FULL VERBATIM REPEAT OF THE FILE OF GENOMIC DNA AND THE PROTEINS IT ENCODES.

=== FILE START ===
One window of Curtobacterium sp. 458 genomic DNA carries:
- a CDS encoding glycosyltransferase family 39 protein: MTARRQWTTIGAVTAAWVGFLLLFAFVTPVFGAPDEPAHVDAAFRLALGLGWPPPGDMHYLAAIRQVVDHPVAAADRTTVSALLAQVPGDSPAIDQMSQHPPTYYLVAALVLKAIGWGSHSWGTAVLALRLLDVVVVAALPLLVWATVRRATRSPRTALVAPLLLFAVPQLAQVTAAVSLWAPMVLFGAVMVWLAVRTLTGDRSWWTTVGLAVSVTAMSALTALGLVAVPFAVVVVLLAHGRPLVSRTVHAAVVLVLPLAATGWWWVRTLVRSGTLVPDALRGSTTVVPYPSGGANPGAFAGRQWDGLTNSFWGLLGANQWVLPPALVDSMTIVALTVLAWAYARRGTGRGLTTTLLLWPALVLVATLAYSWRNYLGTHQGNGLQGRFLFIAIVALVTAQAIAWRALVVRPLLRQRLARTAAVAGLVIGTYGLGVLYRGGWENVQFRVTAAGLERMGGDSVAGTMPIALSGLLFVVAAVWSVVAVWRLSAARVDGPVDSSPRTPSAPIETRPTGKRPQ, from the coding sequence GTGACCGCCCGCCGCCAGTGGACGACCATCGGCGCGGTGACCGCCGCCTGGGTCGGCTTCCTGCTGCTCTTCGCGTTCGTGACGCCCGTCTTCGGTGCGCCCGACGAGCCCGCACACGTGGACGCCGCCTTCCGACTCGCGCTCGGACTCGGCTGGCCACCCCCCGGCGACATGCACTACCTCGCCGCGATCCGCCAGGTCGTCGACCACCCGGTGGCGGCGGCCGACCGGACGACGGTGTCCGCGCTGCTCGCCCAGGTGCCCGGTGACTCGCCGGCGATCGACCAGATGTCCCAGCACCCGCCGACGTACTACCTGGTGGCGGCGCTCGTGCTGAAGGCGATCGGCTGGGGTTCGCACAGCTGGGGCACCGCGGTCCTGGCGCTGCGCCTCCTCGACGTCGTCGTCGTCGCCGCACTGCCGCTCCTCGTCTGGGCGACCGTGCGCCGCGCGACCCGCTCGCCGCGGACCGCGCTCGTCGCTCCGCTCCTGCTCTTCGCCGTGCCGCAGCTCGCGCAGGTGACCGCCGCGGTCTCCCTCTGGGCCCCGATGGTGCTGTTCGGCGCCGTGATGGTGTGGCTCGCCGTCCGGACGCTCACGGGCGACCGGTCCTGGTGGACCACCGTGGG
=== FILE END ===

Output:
One window of Curtobacterium sp. 458 genomic DNA carries:
- a CDS encoding glycosyltransferase family 39 protein: MTARRQWTTIGAVTAAWVGFLLLFAFVTPVFGAPDEPAHVDAAFRLALGLGWPPPGDMHYLAAIRQVVDHPVAAADRTTVSALLAQVPGDSPAIDQMSQHPPTYYLVAALVLKAIGWGSHSWGTAVLALRLLDVVVVAALPLLVWATVRRATRSPRTALVAPLLLFAVPQLAQVTAAVSLWAPMVLFGAVMVWLAVRTLTGDRSWWTTVGLAVSVTAMSALTALGLVAVPFAVVVVLLAHGRPLVSRTVHAAVVLVLPLAATGWWWVRTLVRSGTLVPDALRGSTTVVPYPSGGANPGAFAGRQWDGLTNSFWGLLGANQWVLPPALVDSMTIVALTVLAWAYARRGTGRGLTTTLLLWPALVLVATLAYSWRNYLGTHQGNGLQGRFLFIAIVALVTAQAIAWRALVVRPLLRQRLARTAAVAGLVIGTYGLGVLYRGGWENVQFRVTAAGLERMGGDSVAGTMPIALSGLLFVVAAVWSVVAVWRLSAARVDGPVDSSPRTPSAPIETRPTGKRPQ, from the coding sequence GTGACCGCCCGCCGCCAGTGGACGACCATCGGCGCGGTGACCGCCGCCTGGGTCGGCTTCCTGCTGCTCTTCGCGTTCGTGACGCCCGTCTTCGGTGCGCCCGACGAGCCCGCACACGTGGACGCCGCCTTCCGACTCGCGCTCGGACTCGGCTGGCCACCCCCCGGCGACATGCACTACCTCGCCGCGATCCGCCAGGTCGTCGACCACCCGGTGGCGGCGGCCGACCGGACGACGGTGTCCGCGCTGCTCGCCCAGGTGCCCGGTGACTCGCCGGCGATCGACCAGATGTCCCAGCACCCGCCGACGTACTACCTGGTGGCGGCGCTCGTGCTGAAGGCGATCGGCTGGGGTTCGCACAGCTGGGGCACCGCGGTCCTGGCGCTGCGCCTCCTCGACGTCGTCGTCGTCGCCGCACTGCCGCTCCTCGTCTGGGCGACCGTGCGCCGCGCGACCCGCTCGCCGCGGACCGCGCTCGTCGCTCCGCTCCTGCTCTTCGCCGTGCCGCAGCTCGCGCAGGTGACCGCCGCGGTCTCCCTCTGGGCCCCGATGGTGCTGTTCGGCGCCGTGATGGTGTGGCTCGCCGTCCGGACGCTCACGGGCGACCGGTCCTGGTGGACCACCGTGGG